One of the most commonly asked questions from my colleagues outside of the design department goes along the lines of, “I’m not a designer. How do you evaluate whether a piece of design is good or bad, and why can’t I do that?”
Although broadly everyone can tell when something looks good or not – it’s much more of a challenge when there are multiple stakeholders on the client side.
As much as I enjoy possessing “hidden powers” that enable me to see what others can’t – anyone can develop a relatively competent level of design appreciation. It starts with a simple shift in how you approach design: treat design as a language.
This realisation came to me when I was reflecting on my journey as a graphic designer, the languages I’ve learned since young, and the languages I’m learning as an adult (a story for another day). Has it occured to you that all of us learned our native languages as children and continued to refine it into adulthood? Sure, we learned grammar and new vocabulary formally in school, but the bulk of our learning was outside of the classroom. In other words, we acquired our native languages before we learned new aspects to it.
Dr. Stephen Krashen, a PhD in linguistics who speaks 8 languages, is a huge proponent of acquiring new languages rather than purely learning them. I’m here to suggest that we can acquire an eye for design in the same way based on Dr Krashen’s second-language acquisition hypotheses.
Start with comprehensible input and progressive overload
The first of Dr Krashen’s hypotheses states that learners progress in their knowledge of the language when they understand something said in a slightly more advanced language than their current level. This is a crucial step in language acquisition; using just any input is not sufficient; the input received must be comprehensible.
A great place to start would be to look up some of the best and worst designs ever created and hear what has been said about them. What did designers and consumers say about the Nike logo? What were the criticisms of the latest macOS UI? Start with reviews and videos made for casual consumers, and then the ones made for other designers. As you receive more exposure to these articles and videos, you will begin to remember key phrases and how they were used.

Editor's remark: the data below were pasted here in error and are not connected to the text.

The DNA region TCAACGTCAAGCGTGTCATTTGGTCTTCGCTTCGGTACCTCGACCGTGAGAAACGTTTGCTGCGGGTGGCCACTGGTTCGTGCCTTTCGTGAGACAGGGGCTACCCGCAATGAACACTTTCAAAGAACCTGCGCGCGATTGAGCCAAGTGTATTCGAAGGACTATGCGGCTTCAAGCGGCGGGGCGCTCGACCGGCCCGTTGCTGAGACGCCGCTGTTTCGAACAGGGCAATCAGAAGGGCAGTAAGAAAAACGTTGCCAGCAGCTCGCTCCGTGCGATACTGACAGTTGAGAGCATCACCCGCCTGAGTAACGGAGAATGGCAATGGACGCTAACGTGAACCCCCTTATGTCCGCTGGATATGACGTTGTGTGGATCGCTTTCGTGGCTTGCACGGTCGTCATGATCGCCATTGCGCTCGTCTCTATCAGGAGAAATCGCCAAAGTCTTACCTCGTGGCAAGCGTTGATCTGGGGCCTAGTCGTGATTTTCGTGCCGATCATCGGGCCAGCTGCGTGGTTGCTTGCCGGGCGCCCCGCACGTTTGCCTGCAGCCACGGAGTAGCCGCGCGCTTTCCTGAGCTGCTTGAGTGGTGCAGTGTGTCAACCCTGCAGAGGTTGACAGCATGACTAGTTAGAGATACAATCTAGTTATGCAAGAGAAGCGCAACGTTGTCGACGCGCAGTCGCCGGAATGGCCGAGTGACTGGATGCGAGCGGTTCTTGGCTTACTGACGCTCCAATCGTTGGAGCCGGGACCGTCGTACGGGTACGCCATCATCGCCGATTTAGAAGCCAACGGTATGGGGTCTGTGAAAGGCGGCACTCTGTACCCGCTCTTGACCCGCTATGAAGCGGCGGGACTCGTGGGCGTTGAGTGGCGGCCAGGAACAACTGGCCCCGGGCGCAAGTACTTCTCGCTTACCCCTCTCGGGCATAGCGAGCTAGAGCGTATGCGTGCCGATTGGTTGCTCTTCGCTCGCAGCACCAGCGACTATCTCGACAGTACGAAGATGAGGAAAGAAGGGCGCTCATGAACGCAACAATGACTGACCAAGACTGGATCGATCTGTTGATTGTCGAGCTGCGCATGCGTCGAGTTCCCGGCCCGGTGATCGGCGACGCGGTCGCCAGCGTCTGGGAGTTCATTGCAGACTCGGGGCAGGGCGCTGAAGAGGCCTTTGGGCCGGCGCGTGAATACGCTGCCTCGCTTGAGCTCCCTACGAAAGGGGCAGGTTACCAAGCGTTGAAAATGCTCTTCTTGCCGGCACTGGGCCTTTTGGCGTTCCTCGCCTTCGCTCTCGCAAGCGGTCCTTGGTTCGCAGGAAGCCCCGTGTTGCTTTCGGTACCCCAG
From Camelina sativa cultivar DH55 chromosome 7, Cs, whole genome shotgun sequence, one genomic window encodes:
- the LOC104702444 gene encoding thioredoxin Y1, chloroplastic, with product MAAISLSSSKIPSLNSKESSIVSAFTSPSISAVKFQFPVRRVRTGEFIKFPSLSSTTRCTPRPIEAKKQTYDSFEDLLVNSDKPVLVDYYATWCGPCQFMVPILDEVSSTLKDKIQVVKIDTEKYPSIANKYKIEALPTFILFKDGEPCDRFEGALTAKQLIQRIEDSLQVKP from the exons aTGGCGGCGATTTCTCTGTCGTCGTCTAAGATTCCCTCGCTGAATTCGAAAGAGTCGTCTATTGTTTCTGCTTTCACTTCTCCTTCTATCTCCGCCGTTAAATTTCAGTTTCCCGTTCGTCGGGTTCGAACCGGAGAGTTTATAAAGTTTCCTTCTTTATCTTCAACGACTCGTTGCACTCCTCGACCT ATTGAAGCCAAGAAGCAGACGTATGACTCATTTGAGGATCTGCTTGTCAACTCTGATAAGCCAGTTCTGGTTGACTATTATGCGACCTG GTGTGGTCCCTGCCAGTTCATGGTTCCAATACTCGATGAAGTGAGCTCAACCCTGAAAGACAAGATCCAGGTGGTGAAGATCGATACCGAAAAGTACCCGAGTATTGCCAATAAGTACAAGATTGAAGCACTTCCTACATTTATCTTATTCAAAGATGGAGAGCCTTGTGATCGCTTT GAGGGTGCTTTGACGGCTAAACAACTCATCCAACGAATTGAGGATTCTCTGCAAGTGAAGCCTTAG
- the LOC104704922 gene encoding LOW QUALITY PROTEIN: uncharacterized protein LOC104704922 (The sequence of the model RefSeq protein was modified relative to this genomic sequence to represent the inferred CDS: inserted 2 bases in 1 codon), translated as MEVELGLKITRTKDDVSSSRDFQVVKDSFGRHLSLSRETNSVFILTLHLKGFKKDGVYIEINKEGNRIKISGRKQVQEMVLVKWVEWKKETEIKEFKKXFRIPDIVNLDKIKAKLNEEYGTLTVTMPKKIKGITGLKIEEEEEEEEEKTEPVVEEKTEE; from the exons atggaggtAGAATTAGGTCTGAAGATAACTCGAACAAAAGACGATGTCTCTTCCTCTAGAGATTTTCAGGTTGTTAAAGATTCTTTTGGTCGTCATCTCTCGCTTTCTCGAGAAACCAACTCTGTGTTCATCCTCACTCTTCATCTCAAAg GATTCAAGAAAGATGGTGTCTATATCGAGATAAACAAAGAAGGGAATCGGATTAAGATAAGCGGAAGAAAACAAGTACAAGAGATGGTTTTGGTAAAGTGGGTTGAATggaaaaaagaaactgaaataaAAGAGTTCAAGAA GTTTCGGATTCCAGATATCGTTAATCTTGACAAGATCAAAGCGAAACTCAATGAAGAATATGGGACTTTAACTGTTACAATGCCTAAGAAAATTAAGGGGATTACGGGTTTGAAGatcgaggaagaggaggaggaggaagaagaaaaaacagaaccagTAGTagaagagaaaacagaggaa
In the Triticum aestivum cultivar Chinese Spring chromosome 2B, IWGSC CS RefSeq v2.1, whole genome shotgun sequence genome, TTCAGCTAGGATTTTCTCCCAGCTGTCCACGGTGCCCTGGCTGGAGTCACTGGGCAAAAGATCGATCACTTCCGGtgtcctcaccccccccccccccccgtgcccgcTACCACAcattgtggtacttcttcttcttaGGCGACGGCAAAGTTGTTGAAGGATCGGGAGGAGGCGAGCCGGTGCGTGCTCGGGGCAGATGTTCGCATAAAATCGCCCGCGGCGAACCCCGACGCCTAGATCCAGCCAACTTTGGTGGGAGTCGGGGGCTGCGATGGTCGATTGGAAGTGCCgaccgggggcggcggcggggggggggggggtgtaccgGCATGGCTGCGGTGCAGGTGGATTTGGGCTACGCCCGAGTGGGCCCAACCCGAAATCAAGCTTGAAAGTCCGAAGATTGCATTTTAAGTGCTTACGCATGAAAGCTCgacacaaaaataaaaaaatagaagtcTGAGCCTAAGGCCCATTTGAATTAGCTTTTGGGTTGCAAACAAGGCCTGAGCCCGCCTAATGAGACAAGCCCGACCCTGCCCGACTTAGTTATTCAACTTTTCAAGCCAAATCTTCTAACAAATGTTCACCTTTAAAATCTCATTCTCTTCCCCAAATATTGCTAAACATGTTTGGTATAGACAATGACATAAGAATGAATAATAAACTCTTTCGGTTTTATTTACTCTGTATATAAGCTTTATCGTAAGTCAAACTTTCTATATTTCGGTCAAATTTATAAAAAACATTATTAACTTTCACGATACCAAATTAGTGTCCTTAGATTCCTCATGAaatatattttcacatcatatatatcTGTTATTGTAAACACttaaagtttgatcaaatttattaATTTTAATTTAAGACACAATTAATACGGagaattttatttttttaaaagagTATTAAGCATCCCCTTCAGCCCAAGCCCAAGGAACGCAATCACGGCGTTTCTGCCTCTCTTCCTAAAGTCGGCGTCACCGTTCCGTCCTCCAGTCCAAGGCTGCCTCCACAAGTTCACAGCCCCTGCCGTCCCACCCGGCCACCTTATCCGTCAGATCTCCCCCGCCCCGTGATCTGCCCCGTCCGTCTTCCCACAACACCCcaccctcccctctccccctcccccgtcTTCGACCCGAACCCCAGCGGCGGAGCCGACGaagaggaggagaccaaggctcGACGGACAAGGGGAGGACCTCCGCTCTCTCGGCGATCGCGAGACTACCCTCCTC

Immersion and deliberate practice are necessary for continued progression
Language immersion camps are lucrative businesses in the world of second-language learning because they work. Students are only allowed to speak their target languages throughout the duration of their course and by the end of the camp, most of them would be competent in the languages that they’re learning because of the acquisition that takes place alongside the formal lessons. Fortunately, we don’t have to go so far, because we are surrounded by design — both good and bad — everyday and everywhere.
Spend at least 5 minutes a day to speak or write about the design of items around you. What do you like about it? What makes it look good? And if you’re a fast learner, how would you sell it strictly based on its design? Use as many words that you’ve picked up from your comprehensible input as you can and discuss them with a designer. The more you attempt to talk about design with a designer, the better.
Make the process fun with Free Voluntary Reading
Learning any language for long periods of time can be tiring, which is why it’s important to take active breaks from your target language without completely detracting from it. With the Free Voluntary Reading method, students are allowed to simply read what they like in the target language. This method encourages students to read more on their own, which increases exposure to the target language and helps with pattern recognition.
I believe the same method when applied to design can be even more engaging and visually-stimulating. Think about the design of something you’re passionate about. Maybe you’re an avid book collector, or a fan of branded goods. Can you list the top 3 book covers or logos that you like the most? What do you like about their design? Could you describe them in your own words?
Observe how bloggers and “prosumers” review these things that you like. How do they evaluate them, and do you understand what they’re saying? Once you have a good grasp of what they say or write, move on to professional reviewers and see if you understand what they say as well.
Take your time and experiment in safe environments.
While this last point is not necessarily a technique, it’s important to remember that an eye for design, just as with any other languages, is a lifelong skill to develop. As a designer, it took me close to 10 years before I could confidently say that I can reliably evaluate design, regardless of the topic or media.
You may not want to make a blunder in a business presentation, so don’t be afraid to practice this new language during scrum meetings or internal design reviews with your colleagues. Through persistent deliberate practice, empathetic correction from designers and exposure to design appreciation, you will be able to hold your own in a design conversation.
Need help in building an eye for design? We can help: [email protected]